At length, cumulative effects, gathering themselves below our level of conscious awareness, suddenly become visible. By then, it is too late to retract our decisions and actions even if the outcome they cause is decidedly negative with respect to our intentions. So it is that the cumulative effects of our activities multiply unnoticed until something in the environment shifts dramatically enough for us to see the effects through casual observation. That shift is defined by a threshold of tolerance in the ecosystem, beyond which the system as we knew it, suddenly, visibly, becomes something else.

In Africa, for example, the decline in the geographical distribution and numbers of elephants, as a result of expanding human activity, is recognized as one of the continent’s serious conservation problems. Elephants and people coexist at various levels of human density, but when a threshold in human numbers and activity is reached, elephant populations disappear. This threshold is apparently related to a particular stage in the process of land being converted to agriculture, a situation in which farms become spatially dominant over the woodland that constitutes elephant habitat.3

However, if the African people had wanted to protect the elephants from extirpation in a particular area, repair of the elephant’s habitat would need to have been initiated long before the threshold of vulnerability was reached. If, at this stage, habitat loss has seriously eroded the demographic potential of the species, halting the decline in population is limited more by demographic factors than by the amount of available habitat. Under this circumstance, it is not enough to conclude that mending the habitat will be sufficient to rescue a declining population.4 Why? One reason has to do with our limited understanding of the effects of spatial scale on habitat quality.


Consider, for example, that although habitat edges are a ubiquitous feature of modern, fragmented landscapes (such as prairie remnants), researchers have an abiding tendency to focus their sampling designs on relatively small spatial scales. Their findings, therefore, can elucidate the influence of edge effects on animal communities over distances of only 66 to 820 feet, whereas edge effects can penetrate as far as 6/10 of a mile into a habitat patch. Such large-scale edge effects can lead to an 80% reduction in the population size of interior species, even in very large habitat fragments.

In fact, edge effects of this magnitude can drive the interior-dwelling species to local extinction, whether in a remnant of prairie or forest. With respect to forests, a global analysis of protected areas suggests that edge effects of 6/10 of a mile may compromise the ability of more than 3/4 of the world’s forested reserves to maintain the uniqueness of their interior community structures.5


Returning to our example of the North American prairie, native grasslands fall into three categories: short grass, tall grass, and mixed grass. They also vary in quality, as determined by the abundance of indigenous plants versus exotic species. With respect to the exotic species, two kinds of common organisms (invasive plants and invasive insects) illustrate the synergistic dynamics of prairie-grassland composition, structure, and function coupled with cumulative effects, lag periods, and thresholds.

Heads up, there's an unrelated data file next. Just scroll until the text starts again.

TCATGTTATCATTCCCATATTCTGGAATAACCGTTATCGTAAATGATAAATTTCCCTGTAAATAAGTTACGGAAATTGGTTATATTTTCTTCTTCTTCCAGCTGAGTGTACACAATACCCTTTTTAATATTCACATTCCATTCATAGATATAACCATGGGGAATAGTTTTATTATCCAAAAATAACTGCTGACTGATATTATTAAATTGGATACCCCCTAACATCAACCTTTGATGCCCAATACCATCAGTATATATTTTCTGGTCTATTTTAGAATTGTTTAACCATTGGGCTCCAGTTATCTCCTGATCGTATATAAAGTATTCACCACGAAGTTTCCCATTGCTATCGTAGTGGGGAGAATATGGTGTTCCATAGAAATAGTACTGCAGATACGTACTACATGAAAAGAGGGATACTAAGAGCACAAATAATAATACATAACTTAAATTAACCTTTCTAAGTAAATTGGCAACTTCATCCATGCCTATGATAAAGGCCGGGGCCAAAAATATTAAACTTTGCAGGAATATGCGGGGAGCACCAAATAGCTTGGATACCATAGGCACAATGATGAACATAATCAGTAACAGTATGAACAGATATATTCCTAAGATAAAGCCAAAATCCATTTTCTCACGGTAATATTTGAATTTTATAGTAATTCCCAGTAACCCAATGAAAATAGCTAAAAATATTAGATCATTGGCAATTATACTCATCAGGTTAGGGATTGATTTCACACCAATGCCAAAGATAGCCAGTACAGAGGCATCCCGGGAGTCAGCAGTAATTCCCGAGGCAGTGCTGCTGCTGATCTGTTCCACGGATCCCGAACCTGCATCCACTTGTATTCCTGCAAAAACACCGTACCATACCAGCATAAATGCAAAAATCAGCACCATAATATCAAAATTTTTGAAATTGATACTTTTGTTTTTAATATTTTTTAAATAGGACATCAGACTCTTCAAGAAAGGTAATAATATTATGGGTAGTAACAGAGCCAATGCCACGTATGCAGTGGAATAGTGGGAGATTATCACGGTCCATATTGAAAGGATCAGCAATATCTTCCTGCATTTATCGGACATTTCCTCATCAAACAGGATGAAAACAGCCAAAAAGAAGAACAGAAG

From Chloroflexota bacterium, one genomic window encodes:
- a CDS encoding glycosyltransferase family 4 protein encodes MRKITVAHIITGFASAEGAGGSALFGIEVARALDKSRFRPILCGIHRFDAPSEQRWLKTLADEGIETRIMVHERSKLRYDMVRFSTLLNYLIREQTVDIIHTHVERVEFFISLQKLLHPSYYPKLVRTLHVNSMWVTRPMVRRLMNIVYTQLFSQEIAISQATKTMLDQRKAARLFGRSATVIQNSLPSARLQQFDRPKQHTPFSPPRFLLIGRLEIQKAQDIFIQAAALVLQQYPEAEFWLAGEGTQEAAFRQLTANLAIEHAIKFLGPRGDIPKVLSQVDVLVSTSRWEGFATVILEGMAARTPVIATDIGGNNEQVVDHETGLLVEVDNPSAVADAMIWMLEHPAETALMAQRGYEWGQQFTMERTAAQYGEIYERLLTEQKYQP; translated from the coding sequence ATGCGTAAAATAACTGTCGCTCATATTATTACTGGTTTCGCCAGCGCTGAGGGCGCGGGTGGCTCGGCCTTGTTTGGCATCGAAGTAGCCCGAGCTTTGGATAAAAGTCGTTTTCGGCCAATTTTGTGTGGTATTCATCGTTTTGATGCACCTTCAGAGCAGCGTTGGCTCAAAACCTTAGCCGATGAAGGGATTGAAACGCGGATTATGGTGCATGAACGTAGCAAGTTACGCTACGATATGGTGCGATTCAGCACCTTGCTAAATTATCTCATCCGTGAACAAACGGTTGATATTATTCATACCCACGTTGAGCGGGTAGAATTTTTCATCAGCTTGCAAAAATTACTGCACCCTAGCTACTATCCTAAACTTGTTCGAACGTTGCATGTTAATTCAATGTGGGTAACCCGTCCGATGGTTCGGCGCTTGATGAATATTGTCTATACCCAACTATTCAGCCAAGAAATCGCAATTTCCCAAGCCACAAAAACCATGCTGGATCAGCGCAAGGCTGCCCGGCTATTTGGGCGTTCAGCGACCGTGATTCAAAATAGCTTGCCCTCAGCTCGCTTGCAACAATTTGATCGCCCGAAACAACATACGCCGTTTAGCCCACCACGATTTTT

Anyone who endeavors to repair a prairie remnant must determine whether invasive plants already exist in the area or have access to it. Either way, transportation to and from the area is of critical importance because roadsides are preferential migration corridors for exotic plants and can act as starting points for invasion into adjacent habitats. Because vehicles transport large amounts of seeds, it would be wise to examine the existing roadsides carefully for exotic plants and map their distribution; the rapid spread and interrupted patterns of a plant’s distribution can indicate long-distance dispersal along roads. Dispersal of plants by vehicles can greatly accelerate invasion by exotic plants into a remnant, where they can induce rapid changes in the patterns of biodiversity by altering the species composition of the native plants and thus the remnant’s overall physical structure and biophysical function.6

These changes occur within the realm of cumulative effects, lag periods, and thresholds, so by the time an invasive species is noticed, it may already be well established. In addition, many exotic plants have an advantage over indigenous prairie species because they do not require the obligate, symbiotic, mycorrhizal fungus in order to survive, whereas close to 100% of the native species in a prairie remnant do. (“Mycorrhiza” is derived from the Greek mykes, “fungus” and rhiza, “a root.”) In fact, the vast majority of indigenous plants in all terrestrial ecosystems require this mutualistic relationship, in which the host plant provides simple sugars from photosynthesis to the mycorrhizal fungus, which lacks chlorophyll and generally is not a competent saprophyte (a living plant that derives its nutrients from dead or decaying organic material). Fungal hyphae penetrate the tiny rootlets of the host plant to form a balanced, beneficial relationship with the roots. The fungus absorbs minerals, other metabolites, and water from the soil and translocates them into its host. Furthermore, nitrogen-fixing bacteria, which occur inside the mycorrhizae, use a fungal extract as food and in turn fix atmospheric nitrogen, which becomes available in usable form to both the fungus and its host plant.